They call her ‘Alabama.’ She’s not the average 20-something-year old professional athlete you’ll find at a lot of extreme sport competitions, like the ICF Canoe Freestyle World Championships. Having already completed undergraduate school, three previous world championships in New Zealand and Spain, and three years as a parachute rigger for the United States Army, this southern gal is a hero on and off the water. In the squirt boat division, she makes for a particularly threatening athlete, that is, until she breaks into a smile and tells you “howdy” in that sweet southern drawl.
“I’ve had that nickname since I started video boating on the New and Gauley Rivers,” Tracy Click tells me over lunch at River’s End at the Nantahala Outdoor Center. “That was back when the West Virginia rafting scene was ‘tore up from the floor up.’”
We chat about her experience kayaking in the ‘90s when the sport was still developing, about her persistence to learn in the face of almost-certain carnage. She’s worked nearly everywhere, from video boating on the New and Gauley to safety boating on the Upper Yough and rivers in the West. She’s dabbled in raft guiding too, although she much prefers to paddle her own boat. Squirt boating and slalom racing, now her specialties, were not always what she had in mind for herself.
“I wanted to be a playboater,” she says, “but I was getting frustrated because I couldn’t complete the tricks, couldn’t get the ends down. A guy I knew was selling his squirt boat. Since I was the only one who could fit in it, I started learning that and found I could do everything I couldn’t do in a regular play boat.”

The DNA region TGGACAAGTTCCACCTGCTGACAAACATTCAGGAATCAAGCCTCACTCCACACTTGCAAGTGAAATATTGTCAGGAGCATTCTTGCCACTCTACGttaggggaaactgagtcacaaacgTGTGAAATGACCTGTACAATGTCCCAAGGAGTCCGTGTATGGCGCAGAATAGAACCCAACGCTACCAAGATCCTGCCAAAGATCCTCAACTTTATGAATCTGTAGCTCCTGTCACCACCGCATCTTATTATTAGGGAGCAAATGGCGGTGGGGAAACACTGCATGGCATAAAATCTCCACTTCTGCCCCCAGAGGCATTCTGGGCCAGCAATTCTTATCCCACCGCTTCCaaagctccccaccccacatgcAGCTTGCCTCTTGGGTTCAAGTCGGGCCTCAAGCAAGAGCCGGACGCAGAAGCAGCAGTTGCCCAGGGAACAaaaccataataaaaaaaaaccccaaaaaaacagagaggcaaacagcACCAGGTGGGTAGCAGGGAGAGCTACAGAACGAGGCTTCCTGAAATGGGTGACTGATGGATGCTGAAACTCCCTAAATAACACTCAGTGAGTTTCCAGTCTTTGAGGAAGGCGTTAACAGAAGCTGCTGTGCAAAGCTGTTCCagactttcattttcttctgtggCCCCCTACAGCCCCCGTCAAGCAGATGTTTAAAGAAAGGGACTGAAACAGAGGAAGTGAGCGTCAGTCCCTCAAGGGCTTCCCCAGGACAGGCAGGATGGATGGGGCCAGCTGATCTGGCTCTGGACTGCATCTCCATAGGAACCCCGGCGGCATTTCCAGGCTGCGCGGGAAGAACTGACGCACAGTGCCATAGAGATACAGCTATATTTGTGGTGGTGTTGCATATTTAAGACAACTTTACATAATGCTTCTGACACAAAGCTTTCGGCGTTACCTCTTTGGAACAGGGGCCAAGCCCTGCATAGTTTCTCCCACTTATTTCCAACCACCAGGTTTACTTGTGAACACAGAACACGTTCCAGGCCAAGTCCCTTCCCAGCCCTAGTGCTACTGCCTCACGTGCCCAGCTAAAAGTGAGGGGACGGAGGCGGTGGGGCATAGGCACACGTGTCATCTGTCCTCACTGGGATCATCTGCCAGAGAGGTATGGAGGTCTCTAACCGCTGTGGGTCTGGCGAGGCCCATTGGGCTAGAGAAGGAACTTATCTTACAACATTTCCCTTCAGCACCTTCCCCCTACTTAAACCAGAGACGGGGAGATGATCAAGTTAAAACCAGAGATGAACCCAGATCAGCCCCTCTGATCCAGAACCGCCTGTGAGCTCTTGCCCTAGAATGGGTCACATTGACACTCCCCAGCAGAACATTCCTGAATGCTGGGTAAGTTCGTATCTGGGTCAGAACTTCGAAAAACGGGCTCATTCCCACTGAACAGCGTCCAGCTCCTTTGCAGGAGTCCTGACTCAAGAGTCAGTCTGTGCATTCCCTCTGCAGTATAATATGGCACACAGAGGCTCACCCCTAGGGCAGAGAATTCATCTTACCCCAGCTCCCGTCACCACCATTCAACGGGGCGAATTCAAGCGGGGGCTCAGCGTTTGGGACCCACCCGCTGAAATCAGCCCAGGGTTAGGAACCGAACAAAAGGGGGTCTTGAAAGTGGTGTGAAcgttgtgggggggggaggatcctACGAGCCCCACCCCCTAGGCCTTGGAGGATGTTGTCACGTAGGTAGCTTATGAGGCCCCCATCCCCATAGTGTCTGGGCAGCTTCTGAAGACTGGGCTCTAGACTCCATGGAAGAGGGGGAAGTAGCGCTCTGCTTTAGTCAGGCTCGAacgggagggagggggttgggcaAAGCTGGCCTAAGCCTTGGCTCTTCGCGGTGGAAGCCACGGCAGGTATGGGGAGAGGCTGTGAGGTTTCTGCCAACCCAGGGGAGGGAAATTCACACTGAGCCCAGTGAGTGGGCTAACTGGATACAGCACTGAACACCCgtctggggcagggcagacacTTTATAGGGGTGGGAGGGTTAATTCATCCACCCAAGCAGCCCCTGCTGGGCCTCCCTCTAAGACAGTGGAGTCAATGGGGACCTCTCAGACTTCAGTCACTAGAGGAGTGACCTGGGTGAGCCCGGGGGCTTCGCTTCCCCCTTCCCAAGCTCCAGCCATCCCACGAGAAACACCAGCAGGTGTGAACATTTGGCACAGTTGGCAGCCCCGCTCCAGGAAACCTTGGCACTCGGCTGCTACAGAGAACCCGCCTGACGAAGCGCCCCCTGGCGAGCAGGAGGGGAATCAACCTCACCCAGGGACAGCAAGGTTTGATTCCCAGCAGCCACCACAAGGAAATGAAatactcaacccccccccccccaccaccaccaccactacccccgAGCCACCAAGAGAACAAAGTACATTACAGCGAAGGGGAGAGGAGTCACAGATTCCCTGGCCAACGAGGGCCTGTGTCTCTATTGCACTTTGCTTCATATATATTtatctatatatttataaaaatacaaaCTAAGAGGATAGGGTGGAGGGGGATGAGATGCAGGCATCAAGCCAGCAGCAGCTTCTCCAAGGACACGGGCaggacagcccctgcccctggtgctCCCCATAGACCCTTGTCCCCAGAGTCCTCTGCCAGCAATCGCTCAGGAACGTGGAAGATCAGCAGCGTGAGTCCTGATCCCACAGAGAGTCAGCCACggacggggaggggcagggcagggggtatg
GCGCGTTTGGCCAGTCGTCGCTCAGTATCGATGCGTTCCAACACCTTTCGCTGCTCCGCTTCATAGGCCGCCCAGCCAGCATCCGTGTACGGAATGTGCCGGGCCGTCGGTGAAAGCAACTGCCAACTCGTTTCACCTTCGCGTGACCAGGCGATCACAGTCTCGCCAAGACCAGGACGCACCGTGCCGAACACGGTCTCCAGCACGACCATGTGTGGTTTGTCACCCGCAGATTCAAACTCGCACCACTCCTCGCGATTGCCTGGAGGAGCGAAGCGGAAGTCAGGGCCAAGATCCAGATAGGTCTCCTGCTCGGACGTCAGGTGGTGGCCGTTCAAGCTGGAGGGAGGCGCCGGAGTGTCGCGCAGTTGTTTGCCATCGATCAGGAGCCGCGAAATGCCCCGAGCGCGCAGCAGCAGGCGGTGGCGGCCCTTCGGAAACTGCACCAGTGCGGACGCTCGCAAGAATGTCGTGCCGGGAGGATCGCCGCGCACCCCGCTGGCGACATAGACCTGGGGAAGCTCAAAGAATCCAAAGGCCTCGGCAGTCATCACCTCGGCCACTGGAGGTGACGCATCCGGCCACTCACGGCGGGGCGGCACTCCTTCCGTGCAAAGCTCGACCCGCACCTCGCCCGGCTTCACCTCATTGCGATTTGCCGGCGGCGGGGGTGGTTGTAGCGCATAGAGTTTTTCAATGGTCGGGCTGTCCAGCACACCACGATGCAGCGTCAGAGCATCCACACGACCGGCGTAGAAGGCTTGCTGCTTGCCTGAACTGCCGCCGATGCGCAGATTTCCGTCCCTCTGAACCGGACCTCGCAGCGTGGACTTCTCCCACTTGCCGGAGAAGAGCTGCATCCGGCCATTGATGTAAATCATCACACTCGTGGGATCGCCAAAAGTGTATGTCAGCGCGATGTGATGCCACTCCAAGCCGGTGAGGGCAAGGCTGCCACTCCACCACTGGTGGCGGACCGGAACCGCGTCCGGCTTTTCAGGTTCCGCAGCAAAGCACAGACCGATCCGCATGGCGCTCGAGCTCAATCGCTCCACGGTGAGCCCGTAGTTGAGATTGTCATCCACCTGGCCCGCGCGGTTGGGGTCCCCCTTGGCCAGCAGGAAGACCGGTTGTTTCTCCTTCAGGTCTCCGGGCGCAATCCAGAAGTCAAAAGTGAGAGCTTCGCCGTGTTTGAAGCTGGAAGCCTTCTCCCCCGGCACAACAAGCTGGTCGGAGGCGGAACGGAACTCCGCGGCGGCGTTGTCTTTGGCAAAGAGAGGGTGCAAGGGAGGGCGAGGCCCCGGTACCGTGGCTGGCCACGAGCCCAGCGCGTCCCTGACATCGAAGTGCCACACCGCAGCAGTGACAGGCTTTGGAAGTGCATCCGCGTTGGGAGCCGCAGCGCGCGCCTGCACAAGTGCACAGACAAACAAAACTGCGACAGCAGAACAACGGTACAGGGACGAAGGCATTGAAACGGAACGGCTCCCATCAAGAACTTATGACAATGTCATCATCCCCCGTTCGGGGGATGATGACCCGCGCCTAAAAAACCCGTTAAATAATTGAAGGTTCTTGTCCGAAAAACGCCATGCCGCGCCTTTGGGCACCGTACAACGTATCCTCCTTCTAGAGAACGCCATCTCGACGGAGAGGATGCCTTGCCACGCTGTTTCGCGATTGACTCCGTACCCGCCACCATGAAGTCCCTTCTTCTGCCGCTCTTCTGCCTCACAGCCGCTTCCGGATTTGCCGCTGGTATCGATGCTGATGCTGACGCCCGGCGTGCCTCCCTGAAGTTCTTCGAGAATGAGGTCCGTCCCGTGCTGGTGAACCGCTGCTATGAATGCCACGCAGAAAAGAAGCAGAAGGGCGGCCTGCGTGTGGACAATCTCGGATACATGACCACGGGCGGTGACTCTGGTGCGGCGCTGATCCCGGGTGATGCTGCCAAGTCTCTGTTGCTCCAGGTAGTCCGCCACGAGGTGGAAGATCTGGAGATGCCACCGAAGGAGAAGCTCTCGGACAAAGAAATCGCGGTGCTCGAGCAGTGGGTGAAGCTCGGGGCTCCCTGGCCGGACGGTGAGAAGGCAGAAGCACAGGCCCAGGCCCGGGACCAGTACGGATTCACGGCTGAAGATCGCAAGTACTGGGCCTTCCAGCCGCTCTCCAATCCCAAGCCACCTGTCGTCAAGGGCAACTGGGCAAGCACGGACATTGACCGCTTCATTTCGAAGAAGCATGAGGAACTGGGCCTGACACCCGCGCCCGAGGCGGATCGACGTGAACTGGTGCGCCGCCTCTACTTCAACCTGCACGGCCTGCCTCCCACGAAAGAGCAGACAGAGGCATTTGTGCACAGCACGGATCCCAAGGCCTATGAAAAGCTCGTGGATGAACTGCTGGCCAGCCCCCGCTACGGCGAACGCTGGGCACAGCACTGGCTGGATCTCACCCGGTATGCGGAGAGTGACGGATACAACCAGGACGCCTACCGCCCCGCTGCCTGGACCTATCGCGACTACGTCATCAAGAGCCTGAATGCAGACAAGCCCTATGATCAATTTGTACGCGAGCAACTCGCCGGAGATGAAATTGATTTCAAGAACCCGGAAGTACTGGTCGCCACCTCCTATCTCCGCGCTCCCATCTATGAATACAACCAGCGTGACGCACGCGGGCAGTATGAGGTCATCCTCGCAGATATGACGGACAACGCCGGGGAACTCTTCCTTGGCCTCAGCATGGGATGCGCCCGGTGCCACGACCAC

Her success as a squirt boater led her to representing the U.S.A. in the freestyle championships in New Zealand and Spain. Her travels opened her eyes to a world beyond her Alabama upbringing and introduced her to a new love.
“Coffee. Good, European coffee,” she says. “Coffee we Americans drink is sissy-fied. I’ve got a coffee company (Mountain Perks) sponsoring me that’s how much I love it. If you look on the bottom of my boat, I have a “powered by espresso” sticker there instead of a “powered by Gatorade” or Red Bull or whatever. Energy drinks are ridiculous anyway; you might as well pound a bag of sugar.”
She excuses herself from the table to wish her fellow teammate, Haley Mills, good luck before her heat. We walk down to the beach and watch the competitors put in.
“That’s one of the things being in the army taught me,” she says. “It taught me how to be a good teammate, how to represent the United States, and what that means.”
When I watched her compete in the semi-finals the following day, I began to understand just what she meant. Her down-to-earth personality is fearless yet relatable, authentic, inspiring; fans of hers yell “Go Alabama” from the stands, waving American flags and ringing cowbells. She’s quite a talker, too, and when she’s called to begin her first ride I look over to the eddy to see her beached on some rocks, skirt popped off, chatting casually with an old friend. Although she trains hard and doesn’t take competition lightly, she’s also out there for the fun of it, which, in the end, is more inspiring than any world championship title.
“Time and time again, I realize that the river has a cycle just like life,” she tells me after her heat. “As long as you’re on that continuum, making decisions, you’re going somewhere and doing something that betters you.”
Although her run did not progress her to the finals on Sunday, September 8th, her mystery move was one to remember. Tracy is currently an online student at Montreat College and resides in Mount Holly, N.C. She hopes to get a masters degree in leadership development before pursuing a Ph.D.